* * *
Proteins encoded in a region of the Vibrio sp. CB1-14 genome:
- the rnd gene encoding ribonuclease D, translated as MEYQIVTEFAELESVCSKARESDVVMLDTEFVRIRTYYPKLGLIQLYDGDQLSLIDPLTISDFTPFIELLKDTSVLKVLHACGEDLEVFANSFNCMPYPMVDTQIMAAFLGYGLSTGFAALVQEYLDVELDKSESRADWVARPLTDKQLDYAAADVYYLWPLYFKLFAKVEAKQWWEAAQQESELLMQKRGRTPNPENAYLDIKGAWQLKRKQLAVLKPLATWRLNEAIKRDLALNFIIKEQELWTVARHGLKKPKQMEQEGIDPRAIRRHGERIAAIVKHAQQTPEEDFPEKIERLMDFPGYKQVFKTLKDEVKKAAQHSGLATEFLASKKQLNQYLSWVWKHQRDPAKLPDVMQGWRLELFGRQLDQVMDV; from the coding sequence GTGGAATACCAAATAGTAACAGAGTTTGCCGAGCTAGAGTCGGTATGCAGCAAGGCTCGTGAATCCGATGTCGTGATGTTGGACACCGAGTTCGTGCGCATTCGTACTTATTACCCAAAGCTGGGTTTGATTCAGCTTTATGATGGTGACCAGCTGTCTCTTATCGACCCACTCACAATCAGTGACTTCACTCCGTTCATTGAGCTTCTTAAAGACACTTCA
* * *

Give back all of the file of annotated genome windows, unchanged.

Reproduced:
Proteins encoded in a region of the Vibrio sp. CB1-14 genome:
- the rnd gene encoding ribonuclease D, translated as MEYQIVTEFAELESVCSKARESDVVMLDTEFVRIRTYYPKLGLIQLYDGDQLSLIDPLTISDFTPFIELLKDTSVLKVLHACGEDLEVFANSFNCMPYPMVDTQIMAAFLGYGLSTGFAALVQEYLDVELDKSESRADWVARPLTDKQLDYAAADVYYLWPLYFKLFAKVEAKQWWEAAQQESELLMQKRGRTPNPENAYLDIKGAWQLKRKQLAVLKPLATWRLNEAIKRDLALNFIIKEQELWTVARHGLKKPKQMEQEGIDPRAIRRHGERIAAIVKHAQQTPEEDFPEKIERLMDFPGYKQVFKTLKDEVKKAAQHSGLATEFLASKKQLNQYLSWVWKHQRDPAKLPDVMQGWRLELFGRQLDQVMDV; from the coding sequence GTGGAATACCAAATAGTAACAGAGTTTGCCGAGCTAGAGTCGGTATGCAGCAAGGCTCGTGAATCCGATGTCGTGATGTTGGACACCGAGTTCGTGCGCATTCGTACTTATTACCCAAAGCTGGGTTTGATTCAGCTTTATGATGGTGACCAGCTGTCTCTTATCGACCCACTCACAATCAGTGACTTCACTCCGTTCATTGAGCTTCTTAAAGACACTTCA